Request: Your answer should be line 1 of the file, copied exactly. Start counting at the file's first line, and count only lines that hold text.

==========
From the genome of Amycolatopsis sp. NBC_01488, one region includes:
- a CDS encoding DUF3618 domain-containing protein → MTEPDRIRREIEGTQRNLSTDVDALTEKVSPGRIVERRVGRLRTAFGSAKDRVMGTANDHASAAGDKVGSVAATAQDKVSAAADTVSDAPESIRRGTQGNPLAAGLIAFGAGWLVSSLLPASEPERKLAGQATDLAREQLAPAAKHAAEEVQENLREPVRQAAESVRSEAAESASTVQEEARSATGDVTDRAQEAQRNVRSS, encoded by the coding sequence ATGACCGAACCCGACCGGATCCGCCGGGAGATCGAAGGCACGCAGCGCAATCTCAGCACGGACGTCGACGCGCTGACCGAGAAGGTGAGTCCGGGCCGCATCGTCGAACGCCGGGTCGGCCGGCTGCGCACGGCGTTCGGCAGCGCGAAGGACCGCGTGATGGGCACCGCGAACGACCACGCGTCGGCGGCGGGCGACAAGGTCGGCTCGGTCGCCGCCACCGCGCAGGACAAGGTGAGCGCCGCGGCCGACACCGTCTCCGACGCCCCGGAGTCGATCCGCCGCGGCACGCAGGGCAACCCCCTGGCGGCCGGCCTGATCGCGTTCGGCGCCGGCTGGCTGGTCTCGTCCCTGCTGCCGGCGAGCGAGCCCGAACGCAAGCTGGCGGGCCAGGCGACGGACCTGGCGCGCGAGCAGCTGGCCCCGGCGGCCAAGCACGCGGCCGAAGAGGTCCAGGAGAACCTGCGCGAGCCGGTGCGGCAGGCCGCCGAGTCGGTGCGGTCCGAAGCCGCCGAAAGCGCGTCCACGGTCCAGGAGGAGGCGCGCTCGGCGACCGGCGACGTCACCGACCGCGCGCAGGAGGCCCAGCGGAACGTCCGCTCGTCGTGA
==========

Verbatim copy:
From the genome of Amycolatopsis sp. NBC_01488, one region includes: